The Greens will not be putting up a candidate, criticising the cost and its democratic merit, as the line-up for the North of Tyne mayoral election becomes clearer.
People in the combined authority area, made up of Northumberland County Council, North Tyneside Council and Newcastle City Council, will go to the polls in May to elect a mayor for the first time.
Left-winger Jamie Driscoll defeated Newcastle City Council leader Nick Forbes for the right to stand as Labour’s candidate last week, while the Lib Dems announced their candidate – John Appleby – before Christmas.
The Conservatives have been fairly quite although an announcement is expected tonight, while John McCabe, who runs Fusion PR in Blyth, formerly worked at Alcan/Rio Tinto before its closure and is the current president of the North East England Chamber of Commerce, is considering running as an independent.
Now, the Green Party has confirmed that it will not be putting forward a candidate, questioning the process but vowing to be involved in the build-up to the election ‘to voice our case for truly democratic devolution’.
Its statement claims that ‘the Government is strong-arming the people in Newcastle, North Tyneside and Northumberland into having an elected metro mayor, with the lure of £600million investment over the next 30 years’.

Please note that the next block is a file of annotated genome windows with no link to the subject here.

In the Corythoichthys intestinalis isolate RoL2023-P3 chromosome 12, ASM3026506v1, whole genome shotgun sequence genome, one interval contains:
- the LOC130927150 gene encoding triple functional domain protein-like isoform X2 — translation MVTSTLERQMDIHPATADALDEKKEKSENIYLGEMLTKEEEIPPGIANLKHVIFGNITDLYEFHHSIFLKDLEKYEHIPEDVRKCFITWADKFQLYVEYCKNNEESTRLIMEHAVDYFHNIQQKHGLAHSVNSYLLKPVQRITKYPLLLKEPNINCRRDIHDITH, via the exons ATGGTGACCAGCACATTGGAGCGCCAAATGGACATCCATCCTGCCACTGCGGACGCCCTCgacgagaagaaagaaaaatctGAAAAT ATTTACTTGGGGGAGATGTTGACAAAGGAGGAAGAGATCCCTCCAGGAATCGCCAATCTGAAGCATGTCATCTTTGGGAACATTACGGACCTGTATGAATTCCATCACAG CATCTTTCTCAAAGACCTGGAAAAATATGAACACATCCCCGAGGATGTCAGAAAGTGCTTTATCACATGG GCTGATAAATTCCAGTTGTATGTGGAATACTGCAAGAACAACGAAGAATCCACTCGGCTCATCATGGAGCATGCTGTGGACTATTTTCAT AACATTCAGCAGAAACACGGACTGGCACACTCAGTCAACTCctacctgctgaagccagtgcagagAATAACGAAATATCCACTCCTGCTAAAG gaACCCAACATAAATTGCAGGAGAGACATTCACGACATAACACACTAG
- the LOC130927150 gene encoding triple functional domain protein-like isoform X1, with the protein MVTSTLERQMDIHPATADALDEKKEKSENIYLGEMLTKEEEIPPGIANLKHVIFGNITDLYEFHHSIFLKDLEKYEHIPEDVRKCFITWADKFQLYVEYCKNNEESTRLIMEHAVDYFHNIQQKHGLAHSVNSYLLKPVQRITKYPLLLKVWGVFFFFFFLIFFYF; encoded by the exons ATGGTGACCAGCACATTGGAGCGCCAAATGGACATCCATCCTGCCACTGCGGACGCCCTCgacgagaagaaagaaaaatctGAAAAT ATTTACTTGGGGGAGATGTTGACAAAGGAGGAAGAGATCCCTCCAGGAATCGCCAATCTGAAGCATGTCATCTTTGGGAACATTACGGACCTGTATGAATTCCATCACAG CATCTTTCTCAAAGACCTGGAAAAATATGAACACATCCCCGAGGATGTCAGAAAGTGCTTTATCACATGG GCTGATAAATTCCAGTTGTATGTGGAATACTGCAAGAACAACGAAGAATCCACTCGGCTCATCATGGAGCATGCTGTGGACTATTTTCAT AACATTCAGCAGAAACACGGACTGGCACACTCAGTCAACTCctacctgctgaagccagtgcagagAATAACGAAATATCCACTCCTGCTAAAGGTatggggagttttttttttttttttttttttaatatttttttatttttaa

It continues: “It may seem like a lot, but boils down to 40p per person per week – a derisory amount.
“That figure of £600million is only a tiny percentage of the amount of money that the Tories have taken away from local council budgets in the North of Tyne area over the last eight years, forcing cuts to essential services.
“This is a case of the Government stealing all our clothes and thinking we should cheer when they give us buttons.
“The Green Party is absolutely committed to the devolution of democratic power to the most appropriate local level. However, in relation to this metro mayor, a question must be asked regarding what strange form of real democracy it represents?”
The party points to the £5,000 deposit as well as the fact that the small cabinet supporting the mayor is appointed not elected, saying this ‘is not democratic representation; it’s a cabal’.
Its statement adds: “True local democracy demands more and diverse voices, not the same old carve-up by two parties who constantly blame each other for the woes of the region. The people of the North East desperately need a rebooting of democracy, and this is not it.”
In response, a spokesman for the North of Tyne Combined Authority said: “The £600million deal is substantial extra funding we would not have without this devolution deal.
“The deposit is not set by the North of Tyne Combined Authority. This is an amount that is set out in law by central government and relates to all combined authority mayoral elections in England.
“The North of Tyne elected mayor, working alongside six cabinet members from the three local authorities, will be truly democratic and work in the interests of everyone in Newcastle, Northumberland and North Tyneside.”
Ben O'Connell, Local Democracy Reporting Service